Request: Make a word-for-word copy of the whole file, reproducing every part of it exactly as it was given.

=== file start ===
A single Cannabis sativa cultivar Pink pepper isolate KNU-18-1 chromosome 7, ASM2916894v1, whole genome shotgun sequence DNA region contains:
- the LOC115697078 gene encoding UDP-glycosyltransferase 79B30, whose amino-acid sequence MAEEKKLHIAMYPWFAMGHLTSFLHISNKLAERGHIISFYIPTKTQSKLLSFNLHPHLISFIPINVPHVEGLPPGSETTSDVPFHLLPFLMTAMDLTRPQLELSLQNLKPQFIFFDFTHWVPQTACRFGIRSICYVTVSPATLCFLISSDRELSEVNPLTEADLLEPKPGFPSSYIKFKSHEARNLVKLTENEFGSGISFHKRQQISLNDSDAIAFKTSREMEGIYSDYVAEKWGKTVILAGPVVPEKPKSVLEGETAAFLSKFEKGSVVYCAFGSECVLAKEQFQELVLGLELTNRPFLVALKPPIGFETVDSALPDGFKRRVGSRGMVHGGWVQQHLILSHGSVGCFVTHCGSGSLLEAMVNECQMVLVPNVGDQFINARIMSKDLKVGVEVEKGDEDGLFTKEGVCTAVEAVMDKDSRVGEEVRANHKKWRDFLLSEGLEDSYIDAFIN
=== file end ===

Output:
A single Cannabis sativa cultivar Pink pepper isolate KNU-18-1 chromosome 7, ASM2916894v1, whole genome shotgun sequence DNA region contains:
- the LOC115697078 gene encoding UDP-glycosyltransferase 79B30, whose amino-acid sequence MAEEKKLHIAMYPWFAMGHLTSFLHISNKLAERGHIISFYIPTKTQSKLLSFNLHPHLISFIPINVPHVEGLPPGSETTSDVPFHLLPFLMTAMDLTRPQLELSLQNLKPQFIFFDFTHWVPQTACRFGIRSICYVTVSPATLCFLISSDRELSEVNPLTEADLLEPKPGFPSSYIKFKSHEARNLVKLTENEFGSGISFHKRQQISLNDSDAIAFKTSREMEGIYSDYVAEKWGKTVILAGPVVPEKPKSVLEGETAAFLSKFEKGSVVYCAFGSECVLAKEQFQELVLGLELTNRPFLVALKPPIGFETVDSALPDGFKRRVGSRGMVHGGWVQQHLILSHGSVGCFVTHCGSGSLLEAMVNECQMVLVPNVGDQFINARIMSKDLKVGVEVEKGDEDGLFTKEGVCTAVEAVMDKDSRVGEEVRANHKKWRDFLLSEGLEDSYIDAFIN